Search Images Maps Play YouTube News Gmail Drive More »
Sign in
Screen reader users: click this link for accessible mode. Accessible mode has the same essential features but works better with your reader.

Patents

  1. Advanced Patent Search
Publication numberUS6512861 B2
Publication typeGrant
Application numberUS 09/892,921
Publication dateJan 28, 2003
Filing dateJun 26, 2001
Priority dateJun 26, 2001
Fee statusPaid
Also published asUS20020196997
Publication number09892921, 892921, US 6512861 B2, US 6512861B2, US-B2-6512861, US6512861 B2, US6512861B2
InventorsKishore K. Chakravorty, Ian A. Young, Joseph F. Ahadian, Johanna Marie Swan
Original AssigneeIntel Corporation
Export CitationBiBTeX, EndNote, RefMan
External Links: USPTO, USPTO Assignment, Espacenet
Packaging and assembly method for optical coupling
US 6512861 B2
Abstract
A package allowing both electrical and optical coupling between one or more integrated circuits and a printed circuit board (PCB) has optical waveguide structures in addition to electrical connections. An optically active device may be flip-bonded directly to an integrated circuit using solder bump technology. The integrated circuit then flip-bonded or wire-bonded to a BGA package. The package has alignment rails or balls and V-grooves to anchor the alignment rails/balls to align the BGA package to the PCB. The BGA package is bonded to the PCB using solder reflow technology.
Images(16)
Previous page
Next page
Claims(43)
What is claimed is:
1. An apparatus, comprising:
a substrate having a plurality of connection means disposed on an underside thereof and an aperture defined therethrough;
an integrated circuit having an underside flip-bonded to a topside of the substrate; and
an optically active device flip-bonded to the underside of the integrated circuit to generate or receive an optical signal passing through the aperture in the substrate.
2. The apparatus of claim 1 wherein the apparatus comprises a Ball Grid Array package, and the plurality of connection means comprise a plurality of solder balls.
3. The apparatus of claim 1 wherein the optical device is a vertical cavity surface emitting laser (VCSEL), light emitting diode (LED), photodetector, or optical modulator.
4. The apparatus of claim 1 wherein the optically active device is flip-bonded to the integrated circuit using solder bumps.
5. The apparatus of claim 1 wherein the optically active device is flip-bonded to the integrated circuit using solder reflow technology.
6. The apparatus of claim 1 wherein the integrated circuit comprises one of an optical device driver, a transimpedance amplifier, a microprocessor, a microprocessor chip set, a networking integrated circuit, or a memory.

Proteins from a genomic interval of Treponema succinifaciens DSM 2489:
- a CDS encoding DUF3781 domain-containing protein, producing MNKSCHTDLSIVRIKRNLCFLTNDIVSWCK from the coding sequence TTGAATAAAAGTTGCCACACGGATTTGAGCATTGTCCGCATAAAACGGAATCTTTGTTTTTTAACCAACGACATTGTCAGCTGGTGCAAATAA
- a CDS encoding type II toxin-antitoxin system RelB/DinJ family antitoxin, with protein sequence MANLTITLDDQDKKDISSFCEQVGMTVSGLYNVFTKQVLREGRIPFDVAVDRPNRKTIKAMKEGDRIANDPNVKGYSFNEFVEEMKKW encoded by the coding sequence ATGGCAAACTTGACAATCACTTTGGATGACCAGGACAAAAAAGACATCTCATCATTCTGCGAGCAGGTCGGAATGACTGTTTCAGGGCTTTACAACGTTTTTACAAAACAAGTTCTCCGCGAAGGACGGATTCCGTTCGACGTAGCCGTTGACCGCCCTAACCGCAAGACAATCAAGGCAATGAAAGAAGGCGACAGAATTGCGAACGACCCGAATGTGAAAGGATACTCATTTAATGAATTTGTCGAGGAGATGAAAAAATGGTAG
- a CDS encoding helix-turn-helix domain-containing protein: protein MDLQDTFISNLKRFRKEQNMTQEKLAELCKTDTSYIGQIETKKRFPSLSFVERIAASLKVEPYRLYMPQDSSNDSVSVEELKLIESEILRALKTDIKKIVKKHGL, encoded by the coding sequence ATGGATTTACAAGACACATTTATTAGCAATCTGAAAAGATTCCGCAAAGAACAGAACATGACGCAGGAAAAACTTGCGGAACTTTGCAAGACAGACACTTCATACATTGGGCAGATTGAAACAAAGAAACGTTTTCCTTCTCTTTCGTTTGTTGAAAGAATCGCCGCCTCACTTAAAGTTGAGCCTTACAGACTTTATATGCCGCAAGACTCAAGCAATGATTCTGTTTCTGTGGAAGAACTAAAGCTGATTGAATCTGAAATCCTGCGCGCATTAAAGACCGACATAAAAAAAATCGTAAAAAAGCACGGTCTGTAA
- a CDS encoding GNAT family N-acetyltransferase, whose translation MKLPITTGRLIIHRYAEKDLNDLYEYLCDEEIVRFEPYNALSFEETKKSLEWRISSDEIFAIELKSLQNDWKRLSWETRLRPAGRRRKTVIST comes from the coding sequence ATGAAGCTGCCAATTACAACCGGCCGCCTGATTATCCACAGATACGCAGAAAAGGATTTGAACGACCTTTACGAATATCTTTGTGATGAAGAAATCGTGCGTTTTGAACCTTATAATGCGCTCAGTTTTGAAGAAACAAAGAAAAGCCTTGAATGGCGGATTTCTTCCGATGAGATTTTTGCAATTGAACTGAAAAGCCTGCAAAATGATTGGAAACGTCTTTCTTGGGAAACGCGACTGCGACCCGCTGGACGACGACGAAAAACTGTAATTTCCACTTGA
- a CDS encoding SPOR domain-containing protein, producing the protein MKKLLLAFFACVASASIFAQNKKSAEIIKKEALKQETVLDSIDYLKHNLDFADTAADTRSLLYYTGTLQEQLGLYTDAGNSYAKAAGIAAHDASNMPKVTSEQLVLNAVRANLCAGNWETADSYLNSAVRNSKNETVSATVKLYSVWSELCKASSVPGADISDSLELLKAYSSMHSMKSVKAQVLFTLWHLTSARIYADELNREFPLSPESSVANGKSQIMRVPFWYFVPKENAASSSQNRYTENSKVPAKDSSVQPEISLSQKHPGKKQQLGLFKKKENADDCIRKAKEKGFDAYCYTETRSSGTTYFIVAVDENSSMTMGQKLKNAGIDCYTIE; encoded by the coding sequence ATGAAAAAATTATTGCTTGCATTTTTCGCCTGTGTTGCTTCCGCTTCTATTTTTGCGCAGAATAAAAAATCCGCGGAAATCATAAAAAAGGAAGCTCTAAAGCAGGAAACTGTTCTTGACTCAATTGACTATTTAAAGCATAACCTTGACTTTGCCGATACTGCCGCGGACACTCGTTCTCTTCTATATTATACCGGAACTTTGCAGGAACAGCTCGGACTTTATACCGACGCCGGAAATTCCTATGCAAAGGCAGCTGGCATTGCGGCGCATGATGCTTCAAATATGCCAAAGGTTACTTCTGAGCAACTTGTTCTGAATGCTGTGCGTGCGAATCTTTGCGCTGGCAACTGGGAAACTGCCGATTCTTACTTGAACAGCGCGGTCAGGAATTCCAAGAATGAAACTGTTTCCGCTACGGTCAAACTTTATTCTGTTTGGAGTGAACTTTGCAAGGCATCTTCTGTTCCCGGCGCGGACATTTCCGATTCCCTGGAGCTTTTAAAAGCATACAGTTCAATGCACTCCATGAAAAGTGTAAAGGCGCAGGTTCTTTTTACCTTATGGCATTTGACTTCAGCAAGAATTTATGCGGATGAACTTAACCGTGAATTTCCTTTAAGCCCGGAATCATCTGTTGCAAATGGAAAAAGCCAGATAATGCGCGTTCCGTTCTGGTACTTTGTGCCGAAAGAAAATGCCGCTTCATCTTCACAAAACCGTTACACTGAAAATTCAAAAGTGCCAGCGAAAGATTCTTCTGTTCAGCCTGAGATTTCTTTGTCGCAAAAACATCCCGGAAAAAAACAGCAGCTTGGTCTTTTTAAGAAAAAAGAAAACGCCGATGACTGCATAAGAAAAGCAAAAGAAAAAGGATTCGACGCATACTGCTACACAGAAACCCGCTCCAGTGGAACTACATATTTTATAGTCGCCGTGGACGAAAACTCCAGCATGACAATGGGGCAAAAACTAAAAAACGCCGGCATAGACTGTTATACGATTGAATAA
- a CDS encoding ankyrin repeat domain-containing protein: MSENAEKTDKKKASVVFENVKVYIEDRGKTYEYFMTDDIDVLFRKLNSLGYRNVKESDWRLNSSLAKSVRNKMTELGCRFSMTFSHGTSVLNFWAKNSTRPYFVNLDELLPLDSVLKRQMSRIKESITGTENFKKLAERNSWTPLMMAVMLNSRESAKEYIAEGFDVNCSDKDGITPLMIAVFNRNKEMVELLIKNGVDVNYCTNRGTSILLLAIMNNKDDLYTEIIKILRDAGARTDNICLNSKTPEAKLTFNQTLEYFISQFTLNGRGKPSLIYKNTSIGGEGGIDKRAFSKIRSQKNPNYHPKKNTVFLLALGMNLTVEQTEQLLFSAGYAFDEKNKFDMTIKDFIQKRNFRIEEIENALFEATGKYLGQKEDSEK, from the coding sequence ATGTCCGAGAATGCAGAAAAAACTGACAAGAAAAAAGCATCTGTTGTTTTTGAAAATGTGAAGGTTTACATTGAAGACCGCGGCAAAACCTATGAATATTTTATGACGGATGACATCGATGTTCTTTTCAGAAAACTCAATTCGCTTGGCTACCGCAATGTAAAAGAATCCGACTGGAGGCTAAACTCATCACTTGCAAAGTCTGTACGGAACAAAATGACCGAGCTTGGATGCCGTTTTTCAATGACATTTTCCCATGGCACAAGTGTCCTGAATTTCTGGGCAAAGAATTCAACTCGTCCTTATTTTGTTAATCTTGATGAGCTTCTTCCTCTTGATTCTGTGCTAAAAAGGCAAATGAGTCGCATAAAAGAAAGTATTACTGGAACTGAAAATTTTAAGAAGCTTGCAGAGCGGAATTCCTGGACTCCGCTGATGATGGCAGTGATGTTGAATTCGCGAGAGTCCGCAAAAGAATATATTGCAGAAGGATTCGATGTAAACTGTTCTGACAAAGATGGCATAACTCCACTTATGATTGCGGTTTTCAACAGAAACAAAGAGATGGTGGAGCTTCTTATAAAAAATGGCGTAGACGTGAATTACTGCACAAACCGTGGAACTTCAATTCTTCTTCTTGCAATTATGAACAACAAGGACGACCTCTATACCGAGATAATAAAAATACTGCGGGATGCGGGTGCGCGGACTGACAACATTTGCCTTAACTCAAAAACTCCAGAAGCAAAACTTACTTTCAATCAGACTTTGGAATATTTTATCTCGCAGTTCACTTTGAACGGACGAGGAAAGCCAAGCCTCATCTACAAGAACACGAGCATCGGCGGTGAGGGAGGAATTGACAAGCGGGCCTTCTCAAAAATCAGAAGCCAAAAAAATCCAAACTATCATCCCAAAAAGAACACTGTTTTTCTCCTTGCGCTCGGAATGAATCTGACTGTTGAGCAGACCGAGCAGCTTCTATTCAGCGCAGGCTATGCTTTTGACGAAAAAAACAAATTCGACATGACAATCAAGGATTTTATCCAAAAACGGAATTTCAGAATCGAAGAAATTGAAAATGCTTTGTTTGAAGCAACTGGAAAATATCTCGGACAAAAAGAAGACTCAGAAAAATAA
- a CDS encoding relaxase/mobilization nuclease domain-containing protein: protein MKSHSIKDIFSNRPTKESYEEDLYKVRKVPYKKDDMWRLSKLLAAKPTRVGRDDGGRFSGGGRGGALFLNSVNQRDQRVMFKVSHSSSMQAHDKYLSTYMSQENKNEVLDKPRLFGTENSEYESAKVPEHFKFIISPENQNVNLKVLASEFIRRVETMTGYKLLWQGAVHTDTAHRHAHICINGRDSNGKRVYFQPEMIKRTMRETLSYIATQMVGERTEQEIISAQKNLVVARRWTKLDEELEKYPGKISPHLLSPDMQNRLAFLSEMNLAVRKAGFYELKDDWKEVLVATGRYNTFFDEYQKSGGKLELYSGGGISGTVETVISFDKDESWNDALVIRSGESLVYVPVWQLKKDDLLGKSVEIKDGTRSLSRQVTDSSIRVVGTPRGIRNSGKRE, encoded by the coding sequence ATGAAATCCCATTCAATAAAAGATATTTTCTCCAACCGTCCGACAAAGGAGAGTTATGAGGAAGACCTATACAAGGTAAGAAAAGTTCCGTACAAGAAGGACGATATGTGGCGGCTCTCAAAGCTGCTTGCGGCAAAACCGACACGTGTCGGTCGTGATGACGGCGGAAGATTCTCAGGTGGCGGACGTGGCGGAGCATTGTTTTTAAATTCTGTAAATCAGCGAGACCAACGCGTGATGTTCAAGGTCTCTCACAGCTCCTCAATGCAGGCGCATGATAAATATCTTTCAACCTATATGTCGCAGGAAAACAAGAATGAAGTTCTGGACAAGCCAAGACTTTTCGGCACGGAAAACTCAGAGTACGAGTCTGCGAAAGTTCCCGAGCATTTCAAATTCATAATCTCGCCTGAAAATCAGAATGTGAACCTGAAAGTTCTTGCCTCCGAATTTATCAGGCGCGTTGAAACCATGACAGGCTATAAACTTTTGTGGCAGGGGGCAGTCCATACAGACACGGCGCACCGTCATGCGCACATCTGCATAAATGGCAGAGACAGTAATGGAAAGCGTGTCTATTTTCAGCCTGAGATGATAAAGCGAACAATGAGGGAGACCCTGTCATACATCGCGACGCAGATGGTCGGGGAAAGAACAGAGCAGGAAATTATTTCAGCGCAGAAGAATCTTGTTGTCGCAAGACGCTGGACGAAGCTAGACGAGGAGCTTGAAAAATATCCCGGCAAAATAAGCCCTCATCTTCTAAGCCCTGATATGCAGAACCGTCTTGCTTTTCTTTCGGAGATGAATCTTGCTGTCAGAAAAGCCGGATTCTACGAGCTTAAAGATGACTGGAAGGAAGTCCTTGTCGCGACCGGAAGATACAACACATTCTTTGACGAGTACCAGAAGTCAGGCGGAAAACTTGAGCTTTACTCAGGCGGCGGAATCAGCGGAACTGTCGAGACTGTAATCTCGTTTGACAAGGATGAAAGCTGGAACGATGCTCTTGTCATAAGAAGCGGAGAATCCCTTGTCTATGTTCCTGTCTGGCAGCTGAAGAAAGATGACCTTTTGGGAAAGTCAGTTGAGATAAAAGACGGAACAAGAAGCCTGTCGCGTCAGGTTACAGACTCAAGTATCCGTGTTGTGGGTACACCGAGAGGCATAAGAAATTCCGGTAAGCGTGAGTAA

7. The apparatus of claim 1, further comprising a printed circuit board (PCB) operatively coupled to the underside of the substrate via the plurality of connection means.
8. The apparatus of claim 7 wherein the PCB includes a waveguide to steer light to or from the optically active device.
9. The apparatus of claim 7 wherein one of the PCB and the substrate include alignment grooves, and the other of the PCB and substrate include alignment balls, said alignment grooves and alignment balls used to align the substrate with the PCB.
10. The apparatus of claim 8 wherein the waveguide is faceted forty-five degrees to steer light to or from the optically active device.
11. The apparatus of claim 9, wherein the PCB is flip-bonded to the substrate using solder reflow technology, wherein the PCB is initially aligned with the substrate using the alignment grooves and alignment balls, and wherein during a solder reflow operation the surface tension on the solder pulls the substrate into alignment with the PCB.
12. The apparatus of claim 2, wherein the Ball Grid Array package is flip-mounted to a printed circuit board (PCB) including an optical waveguide and the optically active device is optically coupled to the optical waveguide.
13. An apparatus, comprising:
a substrate having a plurality of connection means disposed on an underside thereof and an optical via defined therethrough;
an optically active device flip-bonded to a topside of the substrate and positioned to receive or emit an optical signal via the optical via; and
an integrated circuit flip-bonded to the topside of the substrate next to the optically active device.
14. The apparatus of claim 13 wherein the optical via is filled with an underfill polymer having an index of refraction less than the index of refraction of the substrate surrounding the optical via.
15. The apparatus of claim 13 wherein the optical via is filled with a substrate laminate polymer having an index of refraction less than the index of refraction of the substrate surrounding the optical via.
16. The apparatus of claim 13 wherein the optical via is terminated by a lens.